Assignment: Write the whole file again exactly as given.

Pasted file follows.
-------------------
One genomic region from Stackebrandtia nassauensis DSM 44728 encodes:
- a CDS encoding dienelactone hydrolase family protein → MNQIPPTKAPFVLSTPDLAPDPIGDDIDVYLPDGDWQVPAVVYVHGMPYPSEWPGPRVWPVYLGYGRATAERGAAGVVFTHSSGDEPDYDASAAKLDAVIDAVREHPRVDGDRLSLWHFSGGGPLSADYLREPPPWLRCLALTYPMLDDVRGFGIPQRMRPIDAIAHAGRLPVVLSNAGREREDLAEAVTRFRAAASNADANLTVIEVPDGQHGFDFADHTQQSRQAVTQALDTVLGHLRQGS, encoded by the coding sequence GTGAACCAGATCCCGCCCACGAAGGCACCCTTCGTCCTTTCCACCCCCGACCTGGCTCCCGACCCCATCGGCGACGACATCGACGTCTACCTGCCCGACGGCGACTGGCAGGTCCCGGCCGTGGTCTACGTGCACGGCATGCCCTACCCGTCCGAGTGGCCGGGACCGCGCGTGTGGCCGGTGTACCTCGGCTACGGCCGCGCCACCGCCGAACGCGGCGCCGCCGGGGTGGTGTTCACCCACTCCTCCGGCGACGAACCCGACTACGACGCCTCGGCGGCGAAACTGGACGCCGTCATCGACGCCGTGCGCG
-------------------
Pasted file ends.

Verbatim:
One genomic region from Stackebrandtia nassauensis DSM 44728 encodes:
- a CDS encoding dienelactone hydrolase family protein → MNQIPPTKAPFVLSTPDLAPDPIGDDIDVYLPDGDWQVPAVVYVHGMPYPSEWPGPRVWPVYLGYGRATAERGAAGVVFTHSSGDEPDYDASAAKLDAVIDAVREHPRVDGDRLSLWHFSGGGPLSADYLREPPPWLRCLALTYPMLDDVRGFGIPQRMRPIDAIAHAGRLPVVLSNAGREREDLAEAVTRFRAAASNADANLTVIEVPDGQHGFDFADHTQQSRQAVTQALDTVLGHLRQGS, encoded by the coding sequence GTGAACCAGATCCCGCCCACGAAGGCACCCTTCGTCCTTTCCACCCCCGACCTGGCTCCCGACCCCATCGGCGACGACATCGACGTCTACCTGCCCGACGGCGACTGGCAGGTCCCGGCCGTGGTCTACGTGCACGGCATGCCCTACCCGTCCGAGTGGCCGGGACCGCGCGTGTGGCCGGTGTACCTCGGCTACGGCCGCGCCACCGCCGAACGCGGCGCCGCCGGGGTGGTGTTCACCCACTCCTCCGGCGACGAACCCGACTACGACGCCTCGGCGGCGAAACTGGACGCCGTCATCGACGCCGTGCGCG